I Wannabe Making This Dessert
A couple of weeks ago, I went into Samuel’s school and knew it was the perfect day to be there. It was the Headmaster’s birthday and one of the Principals, Maya Scwartz, had brought in a dessert she made. One taste and I was hooked, or so I thought.
I asked Maya if she shares recipes and fortunately for me, she does. Maya’s dessert is called a Cream Schnitt. You are not alone, if you do not know what schnitt means. I had to do an Internet search to find out. Schnitt is a German word that has ‘cut’ as one of its translations. So, basically, the dessert is a ‘Cream Cut’.
The name makes sense because there is a really creamy layer in between two sheets of baked puff pastry and the dessert is cut as you go. In Maya’s version the recipe calls for a box of vanilla pudding mix. This is where I ran into a psychological problem. I know it stems from a childhood memory of having an intense dislike for boxed pudding, which I still ate anyway….yes, Freud would continue to have fun with me.
So there I was with a true conflict. I loved this dessert, but knew I could not bring myself to put vanilla pudding mix into mine. I did what any somewhat reasonable person would do. I improvised.
The filling I make still has heavy whipping cream and milk. Instead of the boxed pudding mix, I added mascarpone cheese, sugar and vanilla. A nice compromise, if I say so myself.
My next big decision was figuring out how far in advance to prepare this dessert. I made it two ways: the day before which allowed it to sit overnight; and next, the same day I was serving it. Overwhelmingly, the vote was to prepare the dessert one day ahead. The taste is still scrumptious when made the day it is served, but the crispy puff pastry smooshes the filling out.
I also did a name change, in part because Cream Schnitt wasn’t working for me. This dessert reminds me of a Napoleon, but with drastic changes. Thus, the name Napoleon Wannabe seems fitting. It kind of wants to be a Napoleon, but just doesn’t pass the muster! Instead, it creates its own standard of deliciousness.
Regardless of the name, don’t pass on making it. Napoleon Wannabe is one of the easiest desserts I have ever made and is beautiful on a plate with macerated berries poured over the top. The berries are not required, but they are lovely to look at and so tasty to eat. This has quickly become a dessert I wannabe making often.
- 2 sheets of Frozen Puff Pastry, thawed
- 8 ounces mascarpone cheese, room temperature
- 2½ cups heavy whipping cream
- 1¼ cups whole milk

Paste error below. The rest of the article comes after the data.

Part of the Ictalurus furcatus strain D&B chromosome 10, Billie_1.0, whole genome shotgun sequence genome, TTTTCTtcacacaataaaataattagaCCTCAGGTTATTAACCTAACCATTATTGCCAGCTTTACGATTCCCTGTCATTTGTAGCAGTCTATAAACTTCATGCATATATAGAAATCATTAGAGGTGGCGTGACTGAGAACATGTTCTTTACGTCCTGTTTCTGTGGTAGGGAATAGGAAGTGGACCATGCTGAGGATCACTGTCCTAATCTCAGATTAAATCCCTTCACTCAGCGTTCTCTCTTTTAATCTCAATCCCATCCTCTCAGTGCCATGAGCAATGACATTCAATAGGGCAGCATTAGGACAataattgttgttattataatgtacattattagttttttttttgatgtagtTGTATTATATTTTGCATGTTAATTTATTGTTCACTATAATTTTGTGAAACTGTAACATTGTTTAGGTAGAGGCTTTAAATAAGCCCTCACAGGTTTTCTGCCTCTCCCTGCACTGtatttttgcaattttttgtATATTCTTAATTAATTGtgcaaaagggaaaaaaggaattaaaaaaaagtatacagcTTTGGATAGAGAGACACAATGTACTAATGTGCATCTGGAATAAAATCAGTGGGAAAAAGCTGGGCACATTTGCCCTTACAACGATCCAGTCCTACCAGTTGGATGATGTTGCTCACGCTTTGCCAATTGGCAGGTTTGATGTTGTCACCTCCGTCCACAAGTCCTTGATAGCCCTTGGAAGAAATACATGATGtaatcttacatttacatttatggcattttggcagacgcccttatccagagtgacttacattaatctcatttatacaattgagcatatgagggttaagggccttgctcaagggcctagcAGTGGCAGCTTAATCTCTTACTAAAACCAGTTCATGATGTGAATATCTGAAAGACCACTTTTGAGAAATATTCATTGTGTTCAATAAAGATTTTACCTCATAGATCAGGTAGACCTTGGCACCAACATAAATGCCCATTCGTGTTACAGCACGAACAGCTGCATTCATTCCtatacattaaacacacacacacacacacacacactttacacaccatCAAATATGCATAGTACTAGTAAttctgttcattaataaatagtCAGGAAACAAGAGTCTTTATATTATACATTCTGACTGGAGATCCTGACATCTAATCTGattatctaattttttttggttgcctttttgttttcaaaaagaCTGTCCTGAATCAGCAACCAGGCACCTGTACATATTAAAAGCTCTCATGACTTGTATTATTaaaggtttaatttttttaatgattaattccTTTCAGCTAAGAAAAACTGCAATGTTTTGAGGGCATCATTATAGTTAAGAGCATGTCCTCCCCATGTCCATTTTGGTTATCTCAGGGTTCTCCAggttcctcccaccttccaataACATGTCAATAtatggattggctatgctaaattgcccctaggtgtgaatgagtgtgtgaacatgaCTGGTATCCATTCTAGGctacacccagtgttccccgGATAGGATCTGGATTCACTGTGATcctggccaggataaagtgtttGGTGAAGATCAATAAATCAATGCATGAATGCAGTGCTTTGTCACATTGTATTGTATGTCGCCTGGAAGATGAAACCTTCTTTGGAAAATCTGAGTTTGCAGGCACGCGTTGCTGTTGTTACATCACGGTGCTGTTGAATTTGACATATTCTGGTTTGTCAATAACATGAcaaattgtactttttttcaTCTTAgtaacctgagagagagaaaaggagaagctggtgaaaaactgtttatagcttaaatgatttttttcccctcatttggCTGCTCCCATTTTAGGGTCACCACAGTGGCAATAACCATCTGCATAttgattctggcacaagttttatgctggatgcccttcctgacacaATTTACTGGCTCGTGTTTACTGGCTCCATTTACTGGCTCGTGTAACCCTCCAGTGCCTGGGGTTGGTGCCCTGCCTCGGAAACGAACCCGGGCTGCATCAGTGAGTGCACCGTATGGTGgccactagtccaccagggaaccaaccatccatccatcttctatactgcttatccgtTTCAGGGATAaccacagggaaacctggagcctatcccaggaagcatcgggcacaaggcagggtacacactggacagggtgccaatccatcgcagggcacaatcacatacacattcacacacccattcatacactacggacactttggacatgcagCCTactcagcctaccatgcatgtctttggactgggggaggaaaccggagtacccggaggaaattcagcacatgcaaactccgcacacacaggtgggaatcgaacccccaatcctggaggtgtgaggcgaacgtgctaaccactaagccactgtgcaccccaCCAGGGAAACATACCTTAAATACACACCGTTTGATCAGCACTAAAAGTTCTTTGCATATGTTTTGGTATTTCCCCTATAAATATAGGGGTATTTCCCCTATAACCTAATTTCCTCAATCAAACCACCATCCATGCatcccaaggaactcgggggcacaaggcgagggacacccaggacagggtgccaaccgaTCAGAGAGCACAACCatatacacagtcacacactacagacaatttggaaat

- 2 teaspoons vanilla extract
- ½ cup sugar
- confectioners sugar for dusting
- Topping (optional):
- 1 pint blueberries
- ½ pint raspberries
- 1 pint strawberries, sliced
- 2 tablespoons confectioners sugar
- For the crust:
- Preheat oven to 350°. Line two baking sheets with parchment paper and set aside.
- Unfold the pastry sheets, one at a time, keeping the one not in use covered in plastic wrap. Use your hands to gently pull and stretch the dough to a 14” x 10” rectangle. It is not critical that the dough be exactly measured. It is more important that the two sheets be about the same size.
- Transfer the dough to a lined baking sheet. Repeat with the second puff pastry sheet. Bake at 350° for 15-18 minutes. Check often and poke any puffed up dough down with a fork. The pastry sheets will be golden brown when done.
- Remove from oven and cool completely before preparing the filling.
- For the filling:
- Combine the mascarpone, cream, milk, vanilla and sugar into a large mixing bowl. Whip together, initially on low speed and then increase to medium speed once the mixture starts to hold a shape. Beat until stiff peaks are formed.
- Pour the filling over one of the baked puff pastry sheets. Use a metal spatula to evenly distribute the filling. Gently place the other pastry sheet over the filling, pressing lightly on it so that the puff pastry does not move.
- Cover with plastic wrap, pushing the wrapping onto the filling. Refrigerate for one day.
- For the topping:
- Combine all the fruit into a bowl. Stir in the confectioners sugar and macerate the berries for 1 hour.
- Remove plastic wrap and dust with confectioners sugar. Use a serrated knife to cut the Napoleon Wannabe slices. Spoon berries over the individual slices, if desired.
- Betsy's tidbits:
- Napoleon Wannabe may be halved without a problem. Use only one puff pastry sheet and cut it in half after it is stretched out. Divide the filling and topping ingredients in half, too.
- The filling is initially mixed on low speed to prevent the kitchen from wearing most of the filling.